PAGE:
I use a pizza stone, and prefer it over a do…………….but then, I dom’t do no knead anymore as I would rather do it the old fashion way since I do biga’s etc………….

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Loan January 13, 2014 at 12:45 am

I love this easy and tasty bread. For garlic bread, I add a head of garlic, toss with olive oil and Italian seasoning and zap this in the microwave for one minute, then spinkle this mixture just before folding.

I use a kitchen scale and tare/zero out the dry ingredients and pour 12 oz. of water. It seems simpler than measuring 1.5 cups of water.

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Ellen January 2, 2014 at 7:01 am

Lauren you can bake this in a variety of vessels as long as they have a lid. I have used corning-ware, clay pot(Römer-topf), glass-ware, cast-iron pot even stainless steel frying pan with lid. All different size and shapes producing from oblong to square and high to round and flatter bread. The crust varies a little in denseness but the taste of the bread remains fabulous. I have decr the oven temp to 450F or 200c as esp with the cast iron the crust often burnt a bit on the bottom and also became too shatteringly hard. I find the bread is great for 2-3 days, excellent toasted. Great for croutons or in a bread soup or panzanella salad. Have a double recipe proofing right now!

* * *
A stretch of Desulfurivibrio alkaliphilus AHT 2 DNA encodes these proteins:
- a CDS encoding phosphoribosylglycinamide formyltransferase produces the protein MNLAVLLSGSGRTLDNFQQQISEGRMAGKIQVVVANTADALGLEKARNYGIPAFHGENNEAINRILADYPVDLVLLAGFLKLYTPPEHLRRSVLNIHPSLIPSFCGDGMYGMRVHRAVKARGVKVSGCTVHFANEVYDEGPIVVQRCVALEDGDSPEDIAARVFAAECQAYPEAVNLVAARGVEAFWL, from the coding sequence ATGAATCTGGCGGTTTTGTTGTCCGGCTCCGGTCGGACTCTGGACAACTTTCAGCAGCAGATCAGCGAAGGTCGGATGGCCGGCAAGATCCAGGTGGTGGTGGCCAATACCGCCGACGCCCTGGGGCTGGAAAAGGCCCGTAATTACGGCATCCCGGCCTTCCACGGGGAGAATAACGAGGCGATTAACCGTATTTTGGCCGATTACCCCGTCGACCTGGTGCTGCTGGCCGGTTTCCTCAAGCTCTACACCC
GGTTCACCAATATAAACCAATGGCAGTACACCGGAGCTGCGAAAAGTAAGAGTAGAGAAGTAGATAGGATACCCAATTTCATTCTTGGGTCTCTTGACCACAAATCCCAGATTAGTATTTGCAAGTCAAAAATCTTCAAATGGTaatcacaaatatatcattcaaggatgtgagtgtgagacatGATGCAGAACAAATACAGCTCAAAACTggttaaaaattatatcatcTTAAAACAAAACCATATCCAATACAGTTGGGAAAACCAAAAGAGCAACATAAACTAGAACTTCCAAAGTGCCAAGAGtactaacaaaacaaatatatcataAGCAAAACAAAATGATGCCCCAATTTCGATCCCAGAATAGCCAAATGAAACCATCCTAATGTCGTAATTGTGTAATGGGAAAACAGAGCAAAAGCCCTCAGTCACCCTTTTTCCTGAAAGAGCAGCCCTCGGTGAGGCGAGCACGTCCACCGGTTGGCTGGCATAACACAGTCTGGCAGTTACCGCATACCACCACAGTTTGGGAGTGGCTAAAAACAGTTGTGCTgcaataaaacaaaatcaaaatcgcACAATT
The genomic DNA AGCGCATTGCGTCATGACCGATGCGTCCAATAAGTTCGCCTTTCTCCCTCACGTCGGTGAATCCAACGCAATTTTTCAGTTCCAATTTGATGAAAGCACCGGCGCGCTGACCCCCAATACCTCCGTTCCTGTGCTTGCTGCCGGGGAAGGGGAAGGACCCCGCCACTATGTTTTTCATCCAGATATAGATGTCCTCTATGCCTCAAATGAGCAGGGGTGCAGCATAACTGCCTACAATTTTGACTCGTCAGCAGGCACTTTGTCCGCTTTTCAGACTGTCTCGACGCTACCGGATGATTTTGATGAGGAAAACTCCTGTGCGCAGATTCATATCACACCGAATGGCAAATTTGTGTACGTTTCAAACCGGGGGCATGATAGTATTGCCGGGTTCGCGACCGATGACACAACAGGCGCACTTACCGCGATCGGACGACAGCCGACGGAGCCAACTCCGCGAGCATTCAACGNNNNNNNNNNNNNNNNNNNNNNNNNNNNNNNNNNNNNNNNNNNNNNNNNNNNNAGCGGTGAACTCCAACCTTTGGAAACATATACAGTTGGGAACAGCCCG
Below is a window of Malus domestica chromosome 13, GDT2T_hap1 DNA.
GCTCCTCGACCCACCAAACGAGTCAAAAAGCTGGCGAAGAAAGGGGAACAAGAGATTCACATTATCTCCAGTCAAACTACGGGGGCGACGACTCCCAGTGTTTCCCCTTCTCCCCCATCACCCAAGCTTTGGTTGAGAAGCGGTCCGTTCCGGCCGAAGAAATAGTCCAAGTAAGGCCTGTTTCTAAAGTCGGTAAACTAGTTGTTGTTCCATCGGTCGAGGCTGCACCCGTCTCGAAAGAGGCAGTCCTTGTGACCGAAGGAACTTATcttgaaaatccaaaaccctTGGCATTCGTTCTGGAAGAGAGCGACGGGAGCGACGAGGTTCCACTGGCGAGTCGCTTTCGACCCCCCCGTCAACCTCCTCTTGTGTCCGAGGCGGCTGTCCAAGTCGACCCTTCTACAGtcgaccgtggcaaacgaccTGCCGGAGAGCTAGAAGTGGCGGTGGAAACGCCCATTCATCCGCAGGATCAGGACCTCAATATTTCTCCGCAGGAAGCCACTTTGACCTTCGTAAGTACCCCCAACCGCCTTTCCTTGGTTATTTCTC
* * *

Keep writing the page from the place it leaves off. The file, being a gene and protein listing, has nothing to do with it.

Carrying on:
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Sally December 27, 2013 at 1:16 pm

I have made this recipe several times, and the bottom of my bread ends up tough and overdone, any suggestions? I have used my Grandmother’s, Eternity Ware Hammered Aluminum Dutch Oven.

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David December 28, 2013 at 9:02 am

One, make sure that you do not overcook it. If using sourdough starter, the internal temp needs to be no higher than 190, yeast between 200-205. Second, don’t put the dutch oven on a lower shelf or heat it up prior to putting in the dough. Thirdly, and I do this with this recipe as well as others, cook it on a cookie sheet that is not heated and add a heated pan with ice cubes in it at the beginning to generate steam, which will allow the crust to be softer, maybe not the bottom so much. Personally, I’ve given up cooking in a DO all the time, and now use a pizza stone more with or without the steam, depending on how I want the crust.

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Joy February 25, 2014 at 7:42 pm

I put a baking tray/sheet under the the Dutch oven to stop the bottom burning and it works for me.